I recently published a summary of new lawsuits against healthcare providers who administered end-of-life treatment contrary to patient wishes.
This 2017 article updated my 2013 comprehensive legal review of unwanted end-of-life treatment. Some of these cases were profiled last month in the New York Times. One is now heading to a jury trial on June 12.
The case, Alicea v. Augusta Doctors Hospital, already reached the Supreme Court of Georgia, last year, on a question of immunity. The court issued a strong decision on the duty to honor advance directives. “A clear objective of the Act is to ensure that . . . it is the will of the patient or her designated agent, and not the will of the health care provider, that controls.”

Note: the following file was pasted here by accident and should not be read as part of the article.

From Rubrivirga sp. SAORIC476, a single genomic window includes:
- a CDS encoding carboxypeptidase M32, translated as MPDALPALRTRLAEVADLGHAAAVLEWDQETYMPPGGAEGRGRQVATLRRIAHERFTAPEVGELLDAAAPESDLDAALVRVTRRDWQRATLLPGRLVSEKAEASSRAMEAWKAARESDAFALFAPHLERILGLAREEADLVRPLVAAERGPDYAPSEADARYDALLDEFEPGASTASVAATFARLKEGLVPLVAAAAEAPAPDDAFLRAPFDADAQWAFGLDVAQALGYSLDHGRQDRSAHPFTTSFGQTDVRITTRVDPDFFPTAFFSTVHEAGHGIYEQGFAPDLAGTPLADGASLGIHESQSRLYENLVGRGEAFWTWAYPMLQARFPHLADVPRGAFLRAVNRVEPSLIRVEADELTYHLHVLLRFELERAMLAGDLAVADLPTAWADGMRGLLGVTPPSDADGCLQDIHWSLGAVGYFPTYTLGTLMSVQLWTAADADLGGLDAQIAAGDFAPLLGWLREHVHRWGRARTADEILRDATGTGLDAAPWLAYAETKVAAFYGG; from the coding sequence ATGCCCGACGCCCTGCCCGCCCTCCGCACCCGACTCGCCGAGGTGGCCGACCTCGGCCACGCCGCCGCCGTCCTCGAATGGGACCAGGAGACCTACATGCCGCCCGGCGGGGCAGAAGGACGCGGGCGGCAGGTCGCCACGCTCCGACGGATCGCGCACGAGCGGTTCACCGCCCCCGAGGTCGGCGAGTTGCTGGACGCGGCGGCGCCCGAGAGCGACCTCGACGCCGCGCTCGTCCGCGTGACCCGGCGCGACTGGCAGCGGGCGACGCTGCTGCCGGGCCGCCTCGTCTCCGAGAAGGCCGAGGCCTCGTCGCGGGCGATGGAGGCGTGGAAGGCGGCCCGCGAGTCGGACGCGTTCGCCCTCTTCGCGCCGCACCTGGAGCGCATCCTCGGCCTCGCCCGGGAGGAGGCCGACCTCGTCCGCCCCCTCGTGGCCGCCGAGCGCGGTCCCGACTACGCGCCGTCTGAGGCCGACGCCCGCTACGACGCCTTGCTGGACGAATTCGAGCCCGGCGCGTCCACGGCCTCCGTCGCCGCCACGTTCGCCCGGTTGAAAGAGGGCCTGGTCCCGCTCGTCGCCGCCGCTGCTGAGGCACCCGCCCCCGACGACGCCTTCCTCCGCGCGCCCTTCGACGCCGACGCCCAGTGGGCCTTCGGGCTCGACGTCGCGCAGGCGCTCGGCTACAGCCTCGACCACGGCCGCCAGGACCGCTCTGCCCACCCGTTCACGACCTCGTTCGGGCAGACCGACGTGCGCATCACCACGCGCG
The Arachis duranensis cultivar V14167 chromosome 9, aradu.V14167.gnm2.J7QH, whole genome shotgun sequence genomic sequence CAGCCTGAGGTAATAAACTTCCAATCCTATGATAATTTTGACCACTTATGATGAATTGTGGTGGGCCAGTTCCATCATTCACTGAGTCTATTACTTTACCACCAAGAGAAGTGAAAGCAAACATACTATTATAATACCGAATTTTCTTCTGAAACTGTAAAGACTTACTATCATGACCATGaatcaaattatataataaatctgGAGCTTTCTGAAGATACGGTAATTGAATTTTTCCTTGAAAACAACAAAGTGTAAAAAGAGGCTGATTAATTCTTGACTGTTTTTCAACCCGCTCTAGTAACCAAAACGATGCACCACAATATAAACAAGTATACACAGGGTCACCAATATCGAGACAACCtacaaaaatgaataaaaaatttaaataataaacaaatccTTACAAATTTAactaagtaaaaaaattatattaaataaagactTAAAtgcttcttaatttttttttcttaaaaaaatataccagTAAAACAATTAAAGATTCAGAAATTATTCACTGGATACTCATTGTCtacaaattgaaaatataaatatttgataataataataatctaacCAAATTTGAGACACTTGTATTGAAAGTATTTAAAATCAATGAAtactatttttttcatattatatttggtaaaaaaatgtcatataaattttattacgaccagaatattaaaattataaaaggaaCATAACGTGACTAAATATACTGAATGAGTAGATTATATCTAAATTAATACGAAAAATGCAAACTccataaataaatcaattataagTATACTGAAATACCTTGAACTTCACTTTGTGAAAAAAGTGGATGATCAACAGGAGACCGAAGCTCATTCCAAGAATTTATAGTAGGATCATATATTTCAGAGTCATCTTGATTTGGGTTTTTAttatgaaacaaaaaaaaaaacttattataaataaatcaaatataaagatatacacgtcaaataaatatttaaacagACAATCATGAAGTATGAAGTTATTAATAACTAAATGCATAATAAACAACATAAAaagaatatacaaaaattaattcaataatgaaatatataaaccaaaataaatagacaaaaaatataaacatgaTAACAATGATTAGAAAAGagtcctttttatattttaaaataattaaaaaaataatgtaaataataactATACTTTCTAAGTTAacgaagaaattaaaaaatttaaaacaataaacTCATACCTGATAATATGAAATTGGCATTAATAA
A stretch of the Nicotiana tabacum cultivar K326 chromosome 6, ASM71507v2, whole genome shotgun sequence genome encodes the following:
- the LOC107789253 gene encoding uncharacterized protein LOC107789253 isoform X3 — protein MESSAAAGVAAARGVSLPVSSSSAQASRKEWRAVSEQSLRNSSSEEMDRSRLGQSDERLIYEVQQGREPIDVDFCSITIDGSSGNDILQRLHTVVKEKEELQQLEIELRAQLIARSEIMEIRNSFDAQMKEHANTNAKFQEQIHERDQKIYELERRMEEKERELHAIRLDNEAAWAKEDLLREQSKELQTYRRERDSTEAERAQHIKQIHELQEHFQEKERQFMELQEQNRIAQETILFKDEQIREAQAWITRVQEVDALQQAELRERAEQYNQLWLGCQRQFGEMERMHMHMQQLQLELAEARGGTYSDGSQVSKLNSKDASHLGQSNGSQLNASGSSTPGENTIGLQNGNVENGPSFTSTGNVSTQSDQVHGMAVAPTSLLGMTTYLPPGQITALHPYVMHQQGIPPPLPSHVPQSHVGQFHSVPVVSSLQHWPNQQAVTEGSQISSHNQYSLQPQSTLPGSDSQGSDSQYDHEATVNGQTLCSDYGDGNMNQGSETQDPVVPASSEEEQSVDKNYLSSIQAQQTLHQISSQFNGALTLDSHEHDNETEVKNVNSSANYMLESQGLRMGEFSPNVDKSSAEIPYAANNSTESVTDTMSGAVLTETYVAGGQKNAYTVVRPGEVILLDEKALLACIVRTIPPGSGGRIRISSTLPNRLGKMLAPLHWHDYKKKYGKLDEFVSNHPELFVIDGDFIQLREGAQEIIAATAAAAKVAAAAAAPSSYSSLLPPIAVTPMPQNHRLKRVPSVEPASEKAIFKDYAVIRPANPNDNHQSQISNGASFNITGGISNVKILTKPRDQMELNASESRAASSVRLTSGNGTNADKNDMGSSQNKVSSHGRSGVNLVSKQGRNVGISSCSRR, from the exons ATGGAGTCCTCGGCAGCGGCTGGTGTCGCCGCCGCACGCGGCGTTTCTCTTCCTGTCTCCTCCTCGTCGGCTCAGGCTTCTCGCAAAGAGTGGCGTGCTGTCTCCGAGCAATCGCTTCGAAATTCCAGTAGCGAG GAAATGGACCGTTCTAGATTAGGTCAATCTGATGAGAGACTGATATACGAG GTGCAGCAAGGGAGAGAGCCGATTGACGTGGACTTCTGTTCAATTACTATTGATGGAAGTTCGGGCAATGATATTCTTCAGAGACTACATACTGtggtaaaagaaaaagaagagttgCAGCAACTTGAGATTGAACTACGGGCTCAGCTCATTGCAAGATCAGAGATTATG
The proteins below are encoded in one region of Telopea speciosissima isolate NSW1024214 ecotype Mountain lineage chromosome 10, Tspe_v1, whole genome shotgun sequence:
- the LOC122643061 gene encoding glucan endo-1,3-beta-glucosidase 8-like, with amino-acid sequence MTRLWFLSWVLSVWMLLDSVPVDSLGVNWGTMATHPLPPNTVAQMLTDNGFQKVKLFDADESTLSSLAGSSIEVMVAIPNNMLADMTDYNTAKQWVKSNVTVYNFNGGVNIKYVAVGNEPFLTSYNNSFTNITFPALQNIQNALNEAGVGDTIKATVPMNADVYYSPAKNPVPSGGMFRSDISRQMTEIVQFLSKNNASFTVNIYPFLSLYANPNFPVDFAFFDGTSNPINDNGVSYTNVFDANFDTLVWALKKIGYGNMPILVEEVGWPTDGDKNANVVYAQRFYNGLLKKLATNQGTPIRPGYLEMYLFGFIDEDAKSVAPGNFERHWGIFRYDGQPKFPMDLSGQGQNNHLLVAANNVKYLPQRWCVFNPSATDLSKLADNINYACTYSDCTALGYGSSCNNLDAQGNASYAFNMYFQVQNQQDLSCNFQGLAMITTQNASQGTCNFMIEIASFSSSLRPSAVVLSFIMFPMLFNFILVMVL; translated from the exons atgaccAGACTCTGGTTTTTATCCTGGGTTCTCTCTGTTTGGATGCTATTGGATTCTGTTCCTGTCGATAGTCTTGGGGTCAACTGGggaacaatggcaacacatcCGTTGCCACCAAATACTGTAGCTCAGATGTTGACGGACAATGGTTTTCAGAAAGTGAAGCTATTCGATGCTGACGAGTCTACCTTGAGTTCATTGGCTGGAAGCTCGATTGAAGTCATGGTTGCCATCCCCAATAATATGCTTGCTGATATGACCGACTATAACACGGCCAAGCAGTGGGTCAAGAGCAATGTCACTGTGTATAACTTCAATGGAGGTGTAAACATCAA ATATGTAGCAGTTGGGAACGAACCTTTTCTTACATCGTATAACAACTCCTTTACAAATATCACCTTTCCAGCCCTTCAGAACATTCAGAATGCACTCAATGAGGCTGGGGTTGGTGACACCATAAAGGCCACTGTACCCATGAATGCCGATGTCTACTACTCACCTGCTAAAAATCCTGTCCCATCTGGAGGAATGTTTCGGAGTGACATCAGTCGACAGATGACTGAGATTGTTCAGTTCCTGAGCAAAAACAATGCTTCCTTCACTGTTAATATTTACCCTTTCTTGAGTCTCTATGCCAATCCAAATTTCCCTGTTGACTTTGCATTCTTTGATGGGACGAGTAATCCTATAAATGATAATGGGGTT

Bucilla Stephenson did it right. She completed an advance directive with clear and specific instructions. And she appointed a faithful and diligent agent. But all this was not enough.
Contrary to her wishes, the attending physician had Bucilla intubated and put on a ventilator. The nurses urged the physician to call the agent. But the physician refused.
The plaintiff is seeking the $200,000 in medical expenses charged after the March 7, 2012, intubation, punitive damages, and attorneys’ fees.